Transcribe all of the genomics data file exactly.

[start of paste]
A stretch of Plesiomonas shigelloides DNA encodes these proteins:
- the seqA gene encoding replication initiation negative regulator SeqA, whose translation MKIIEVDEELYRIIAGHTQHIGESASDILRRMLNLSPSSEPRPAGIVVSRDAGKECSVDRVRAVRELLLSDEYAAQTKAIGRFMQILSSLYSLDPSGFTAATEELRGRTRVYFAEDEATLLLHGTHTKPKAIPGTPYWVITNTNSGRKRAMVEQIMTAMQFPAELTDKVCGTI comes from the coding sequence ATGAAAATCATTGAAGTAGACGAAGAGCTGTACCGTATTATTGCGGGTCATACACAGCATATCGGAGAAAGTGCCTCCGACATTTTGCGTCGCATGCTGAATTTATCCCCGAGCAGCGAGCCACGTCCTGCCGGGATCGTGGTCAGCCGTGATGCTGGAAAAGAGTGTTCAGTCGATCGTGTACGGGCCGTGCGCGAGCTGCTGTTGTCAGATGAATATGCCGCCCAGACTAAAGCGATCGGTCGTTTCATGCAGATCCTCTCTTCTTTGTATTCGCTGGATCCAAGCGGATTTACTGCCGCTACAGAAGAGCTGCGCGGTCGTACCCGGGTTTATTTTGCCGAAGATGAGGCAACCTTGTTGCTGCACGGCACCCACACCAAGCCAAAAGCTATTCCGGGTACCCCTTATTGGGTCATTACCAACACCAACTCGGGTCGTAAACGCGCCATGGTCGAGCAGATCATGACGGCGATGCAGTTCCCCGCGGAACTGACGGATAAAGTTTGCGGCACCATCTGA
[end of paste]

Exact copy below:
A stretch of Plesiomonas shigelloides DNA encodes these proteins:
- the seqA gene encoding replication initiation negative regulator SeqA, whose translation MKIIEVDEELYRIIAGHTQHIGESASDILRRMLNLSPSSEPRPAGIVVSRDAGKECSVDRVRAVRELLLSDEYAAQTKAIGRFMQILSSLYSLDPSGFTAATEELRGRTRVYFAEDEATLLLHGTHTKPKAIPGTPYWVITNTNSGRKRAMVEQIMTAMQFPAELTDKVCGTI comes from the coding sequence ATGAAAATCATTGAAGTAGACGAAGAGCTGTACCGTATTATTGCGGGTCATACACAGCATATCGGAGAAAGTGCCTCCGACATTTTGCGTCGCATGCTGAATTTATCCCCGAGCAGCGAGCCACGTCCTGCCGGGATCGTGGTCAGCCGTGATGCTGGAAAAGAGTGTTCAGTCGATCGTGTACGGGCCGTGCGCGAGCTGCTGTTGTCAGATGAATATGCCGCCCAGACTAAAGCGATCGGTCGTTTCATGCAGATCCTCTCTTCTTTGTATTCGCTGGATCCAAGCGGATTTACTGCCGCTACAGAAGAGCTGCGCGGTCGTACCCGGGTTTATTTTGCCGAAGATGAGGCAACCTTGTTGCTGCACGGCACCCACACCAAGCCAAAAGCTATTCCGGGTACCCCTTATTGGGTCATTACCAACACCAACTCGGGTCGTAAACGCGCCATGGTCGAGCAGATCATGACGGCGATGCAGTTCCCCGCGGAACTGACGGATAAAGTTTGCGGCACCATCTGA